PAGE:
Some time tomorrow, Ersan Ilyasova will sign a fairly sizable contract with the Milwaukee Bucks. When he finishes putting his name down in cursive, he’ll be the third highest paid player on the Milwaukee Bucks.
This won’t be the first time the Bucks have given big money to a young reserve in hopes of better things down the road. Fortunately, the Bucks are almost certain to see more return on their investment this time.
But before I get into that – allow me to digress.
I spend a lot of time on Twitter reading what other basketball writers are writing about the team’s they love or cover. Around the same time Milwaukee was reportedly reaching a deal with Ilyasova, the New Orleans Hornets had reportedly done the same with Ryan Anderson, a strong rebounding, sweet shooting power forward not unlike Ilyasova. The market dictated that they’d get similar deals and it appears they’ve done so, each netting around $9 million annually, though Anderson might have one less year on his deal. We’ll figure that all out tomorrow.
Ilysaova is fairly Earth bound as NBA players go. He excels at tipping in offensive rebounds and creating extra possessions , but he isn’t much for creating his own shot or open looks for teammates. I’m not saying he’s a bad player, I’m just saying he has some limitations that it’s difficult to envision him moving past.
We often hear about how the 25-year-old Ilyasova is only now just entering his prime. Many of us have grown up playing video games and acquiring young players in franchise mode. We watched them get better. We assume that’s how things work. And many times, young players do take great steps forward. Ilyasova himself has already done this. He learned what was and what wasn’t a good shot last season. As Scott Skiles put it, he stopped “search for the 3-point line” and let things fall in line naturally for him. That’s the kind of thing a young player learns and adds to his game to improve.
But it is fair to wonder how much further along can Ilyasova move as a player?
One of the most exciting things that can happen to a team is the acquisition, via draft or trade, of a young, athletic player bursting with a talent that he hasn’t yet learned to control or refine. Those are the types of players we traditionally think of as high ceiling, big upside players. When those players are young and on your favorite team, it’s easy to be optimistic about how they’ll turn out. Ilyasova isn’t exactly one of these players. As I mentioned before, his physical limitations probably place a ceiling on just how much better he can get – he can probably be a good starter but he’ll never be a Star. You might cite someone like Dirk Nowitzki as a guy who got a lot better despite a lack of supreme athleticism, but he has a rare ability to make difficult shots that only a 7-foot player like him can even attempt, much less connect on. Turk Nowitzki does not equal Dirk Nowitzki.
So maybe Ersan doesn’t ever get much better than he was last season. Does that doom him to be another poor Bucks off-season mistake?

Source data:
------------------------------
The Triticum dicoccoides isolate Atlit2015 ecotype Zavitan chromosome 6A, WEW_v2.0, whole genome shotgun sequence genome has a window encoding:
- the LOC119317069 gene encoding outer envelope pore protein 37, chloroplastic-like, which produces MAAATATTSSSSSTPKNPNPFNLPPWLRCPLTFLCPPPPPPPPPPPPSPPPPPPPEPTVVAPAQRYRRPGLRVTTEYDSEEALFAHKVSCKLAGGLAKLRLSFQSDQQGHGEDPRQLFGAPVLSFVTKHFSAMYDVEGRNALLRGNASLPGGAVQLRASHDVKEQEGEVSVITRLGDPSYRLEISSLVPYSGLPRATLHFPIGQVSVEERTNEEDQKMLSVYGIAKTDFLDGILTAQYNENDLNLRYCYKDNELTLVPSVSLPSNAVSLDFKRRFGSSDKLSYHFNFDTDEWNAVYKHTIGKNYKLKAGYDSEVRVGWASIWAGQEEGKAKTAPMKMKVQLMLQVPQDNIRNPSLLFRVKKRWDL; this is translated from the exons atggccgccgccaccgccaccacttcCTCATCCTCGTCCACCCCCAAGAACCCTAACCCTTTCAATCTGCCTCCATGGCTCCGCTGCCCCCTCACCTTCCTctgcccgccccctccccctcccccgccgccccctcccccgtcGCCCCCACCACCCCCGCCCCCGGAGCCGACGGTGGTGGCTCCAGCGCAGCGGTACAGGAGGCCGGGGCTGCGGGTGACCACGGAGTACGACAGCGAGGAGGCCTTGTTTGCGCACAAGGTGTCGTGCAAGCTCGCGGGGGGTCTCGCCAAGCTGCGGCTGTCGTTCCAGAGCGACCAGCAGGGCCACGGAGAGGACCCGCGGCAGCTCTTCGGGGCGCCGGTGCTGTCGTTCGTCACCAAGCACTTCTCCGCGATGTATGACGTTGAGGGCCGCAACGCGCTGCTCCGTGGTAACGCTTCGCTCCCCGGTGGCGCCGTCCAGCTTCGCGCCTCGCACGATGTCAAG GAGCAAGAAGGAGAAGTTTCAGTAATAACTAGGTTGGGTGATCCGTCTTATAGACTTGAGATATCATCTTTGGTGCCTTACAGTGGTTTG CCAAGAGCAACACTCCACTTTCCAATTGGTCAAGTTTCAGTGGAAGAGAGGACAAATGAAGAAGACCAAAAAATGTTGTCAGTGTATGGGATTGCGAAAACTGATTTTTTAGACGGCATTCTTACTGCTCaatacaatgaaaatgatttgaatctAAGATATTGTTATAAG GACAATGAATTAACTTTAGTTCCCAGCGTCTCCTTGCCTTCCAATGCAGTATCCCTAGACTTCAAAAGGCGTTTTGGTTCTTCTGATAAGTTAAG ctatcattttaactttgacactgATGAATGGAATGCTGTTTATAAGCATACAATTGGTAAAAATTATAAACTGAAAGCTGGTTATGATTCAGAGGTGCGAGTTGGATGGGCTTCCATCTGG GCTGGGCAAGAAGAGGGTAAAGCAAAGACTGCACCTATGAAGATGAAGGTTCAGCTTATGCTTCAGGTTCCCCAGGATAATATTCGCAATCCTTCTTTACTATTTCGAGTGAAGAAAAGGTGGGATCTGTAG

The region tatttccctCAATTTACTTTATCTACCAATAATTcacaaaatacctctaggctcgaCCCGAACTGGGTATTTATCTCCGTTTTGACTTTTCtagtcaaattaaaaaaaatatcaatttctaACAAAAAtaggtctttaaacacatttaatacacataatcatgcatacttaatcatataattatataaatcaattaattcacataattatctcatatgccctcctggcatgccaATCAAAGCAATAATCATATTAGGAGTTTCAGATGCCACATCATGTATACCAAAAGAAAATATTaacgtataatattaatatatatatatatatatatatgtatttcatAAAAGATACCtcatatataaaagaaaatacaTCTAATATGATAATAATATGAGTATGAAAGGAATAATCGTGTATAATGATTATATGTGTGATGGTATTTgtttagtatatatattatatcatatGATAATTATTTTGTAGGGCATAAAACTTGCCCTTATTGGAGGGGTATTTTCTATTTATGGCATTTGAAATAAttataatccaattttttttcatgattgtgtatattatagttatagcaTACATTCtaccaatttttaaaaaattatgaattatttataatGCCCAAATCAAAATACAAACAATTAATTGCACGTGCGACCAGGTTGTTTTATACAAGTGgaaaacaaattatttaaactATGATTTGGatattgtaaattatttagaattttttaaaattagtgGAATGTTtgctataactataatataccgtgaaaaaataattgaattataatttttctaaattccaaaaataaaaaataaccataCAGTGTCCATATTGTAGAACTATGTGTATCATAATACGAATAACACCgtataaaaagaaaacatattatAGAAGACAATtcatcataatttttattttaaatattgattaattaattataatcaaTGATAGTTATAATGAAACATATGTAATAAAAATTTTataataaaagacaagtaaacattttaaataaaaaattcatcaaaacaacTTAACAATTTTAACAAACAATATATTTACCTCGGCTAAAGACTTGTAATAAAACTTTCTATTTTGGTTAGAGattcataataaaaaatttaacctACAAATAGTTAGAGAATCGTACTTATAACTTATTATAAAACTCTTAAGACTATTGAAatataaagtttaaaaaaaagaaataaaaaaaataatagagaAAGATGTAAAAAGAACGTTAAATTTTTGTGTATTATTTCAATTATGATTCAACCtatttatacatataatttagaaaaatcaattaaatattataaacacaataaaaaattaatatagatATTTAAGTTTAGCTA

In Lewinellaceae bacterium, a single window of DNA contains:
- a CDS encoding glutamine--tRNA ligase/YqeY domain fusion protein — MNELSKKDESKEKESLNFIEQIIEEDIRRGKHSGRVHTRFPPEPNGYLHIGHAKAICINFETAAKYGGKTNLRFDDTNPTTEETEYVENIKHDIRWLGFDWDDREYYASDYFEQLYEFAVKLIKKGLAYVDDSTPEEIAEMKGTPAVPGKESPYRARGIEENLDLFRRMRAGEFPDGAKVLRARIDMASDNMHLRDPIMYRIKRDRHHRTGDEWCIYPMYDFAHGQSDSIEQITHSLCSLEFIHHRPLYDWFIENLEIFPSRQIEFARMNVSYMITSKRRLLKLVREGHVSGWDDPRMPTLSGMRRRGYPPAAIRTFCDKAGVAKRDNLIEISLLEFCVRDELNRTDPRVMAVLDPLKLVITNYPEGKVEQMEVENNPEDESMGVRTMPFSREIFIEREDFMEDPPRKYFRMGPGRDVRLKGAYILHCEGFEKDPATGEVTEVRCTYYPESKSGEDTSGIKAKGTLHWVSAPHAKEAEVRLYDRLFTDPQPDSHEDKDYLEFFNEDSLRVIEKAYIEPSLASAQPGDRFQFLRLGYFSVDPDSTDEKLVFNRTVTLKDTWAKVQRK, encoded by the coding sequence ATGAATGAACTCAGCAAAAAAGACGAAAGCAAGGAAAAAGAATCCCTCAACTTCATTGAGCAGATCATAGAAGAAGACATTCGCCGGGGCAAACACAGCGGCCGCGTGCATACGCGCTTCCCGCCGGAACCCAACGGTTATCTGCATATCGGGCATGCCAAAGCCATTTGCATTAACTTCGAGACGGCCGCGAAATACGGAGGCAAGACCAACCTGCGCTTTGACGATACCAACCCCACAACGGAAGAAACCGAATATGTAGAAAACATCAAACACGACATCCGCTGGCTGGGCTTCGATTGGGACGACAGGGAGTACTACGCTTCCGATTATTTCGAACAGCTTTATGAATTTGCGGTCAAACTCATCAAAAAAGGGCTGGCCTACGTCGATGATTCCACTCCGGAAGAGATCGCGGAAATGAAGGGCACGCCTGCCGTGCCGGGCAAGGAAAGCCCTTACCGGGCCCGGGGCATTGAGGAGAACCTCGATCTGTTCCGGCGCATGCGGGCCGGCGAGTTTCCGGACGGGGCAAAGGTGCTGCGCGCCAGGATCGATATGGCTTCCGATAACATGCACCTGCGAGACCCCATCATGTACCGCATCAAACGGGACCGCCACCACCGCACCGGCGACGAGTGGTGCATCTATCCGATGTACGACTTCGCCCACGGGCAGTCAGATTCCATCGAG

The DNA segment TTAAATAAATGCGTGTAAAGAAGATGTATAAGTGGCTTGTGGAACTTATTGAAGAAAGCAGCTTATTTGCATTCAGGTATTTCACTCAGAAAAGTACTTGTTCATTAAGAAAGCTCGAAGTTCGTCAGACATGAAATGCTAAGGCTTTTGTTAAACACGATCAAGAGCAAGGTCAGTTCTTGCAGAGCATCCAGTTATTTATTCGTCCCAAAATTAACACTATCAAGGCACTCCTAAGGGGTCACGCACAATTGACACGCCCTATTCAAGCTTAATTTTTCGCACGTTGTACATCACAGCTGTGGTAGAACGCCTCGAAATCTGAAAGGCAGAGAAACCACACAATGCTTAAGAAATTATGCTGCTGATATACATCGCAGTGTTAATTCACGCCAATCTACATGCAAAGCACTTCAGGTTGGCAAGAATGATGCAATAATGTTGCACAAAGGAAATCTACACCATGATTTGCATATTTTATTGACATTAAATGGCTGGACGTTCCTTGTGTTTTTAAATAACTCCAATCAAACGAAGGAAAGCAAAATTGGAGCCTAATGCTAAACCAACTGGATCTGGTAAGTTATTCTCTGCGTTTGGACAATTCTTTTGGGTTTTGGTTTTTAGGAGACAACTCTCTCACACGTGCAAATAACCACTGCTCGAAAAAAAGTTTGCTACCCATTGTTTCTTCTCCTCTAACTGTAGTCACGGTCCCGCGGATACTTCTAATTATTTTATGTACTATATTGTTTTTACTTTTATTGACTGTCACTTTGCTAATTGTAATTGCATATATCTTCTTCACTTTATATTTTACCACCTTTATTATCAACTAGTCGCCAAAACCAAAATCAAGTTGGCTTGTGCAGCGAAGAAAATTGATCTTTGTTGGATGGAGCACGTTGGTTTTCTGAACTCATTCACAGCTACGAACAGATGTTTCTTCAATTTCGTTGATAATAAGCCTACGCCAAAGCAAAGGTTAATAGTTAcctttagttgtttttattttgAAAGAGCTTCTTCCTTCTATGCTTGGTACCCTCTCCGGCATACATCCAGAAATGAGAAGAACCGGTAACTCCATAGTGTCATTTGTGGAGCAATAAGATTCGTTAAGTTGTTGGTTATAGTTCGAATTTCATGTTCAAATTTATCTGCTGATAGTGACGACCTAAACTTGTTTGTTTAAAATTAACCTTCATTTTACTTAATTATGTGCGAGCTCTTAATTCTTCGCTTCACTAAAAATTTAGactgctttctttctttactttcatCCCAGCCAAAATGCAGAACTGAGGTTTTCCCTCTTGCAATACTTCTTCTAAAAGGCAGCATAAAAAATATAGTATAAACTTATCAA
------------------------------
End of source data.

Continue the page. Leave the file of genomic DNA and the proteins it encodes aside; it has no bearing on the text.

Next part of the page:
I feel pretty confident saying … not yes.
Almost 12 years ago, the Bucks threw $67 million at Tim Thomas to make sure he didn’t end up a Chicago Bull haunting them for many years to come. He was everything Ersan isn’t. He could create his own shot. He could beat people with his athleticism. He was brimming with potential, enough that the Bucks were prepared to jettison a former first overall pick that had helped reshape the franchise to make room for him. He was everything.
And then he was nothing. To be fair, he wasn’t nothing – he was a guy who wore two headbands and played average basketball.
He never found the proper motivation to produce on a consistent basis as well as he did in the playoffs. Make no mistake – Tim Thomas was a Bad Dude in the playoffs. But he was just a bad dude in the regular season, talent be damned.
But it’s hard to envision Ilyasova could ever have a career like Thomas. It’s hard not to envy the effort Ilyasova gives on each possession. Guys who hustle and treat every possession with the utmost importance the way Ilysaova does usually end up producing something that far exceeds what guys like Thomas ever do.
I’m still fairly certain signing a guy like Ilyasova to a deal like the one he’ll sign tomorrow isn’t the greatest idea, but I’ve at least convinced myself this isn’t another Tim Thomas scenario. This isn’t the worst signing ever, but it isn’t the best signing ever. We’re in a familiar place Bucks fans – the middle. And I know I compared Ersan’s prospective deal to Dan Gadzuric’s the other day and in the long run, deals like this one and Gadzuric’s keep the Bucks firmly planted in the middle. But if you’re going to re-sign a guy, there’s at least some solace in re-signing guys who have discernible skills and match them with effort.
I used to have wait every game for Thomas to turn into the guy he was supposed to be. With Ersan, at least I can feel comfortable knowing he’s already that.
Jeremy Schmidt founded the Milwaukee Bucks blog Bucksketball.com. Follow him on Twitter.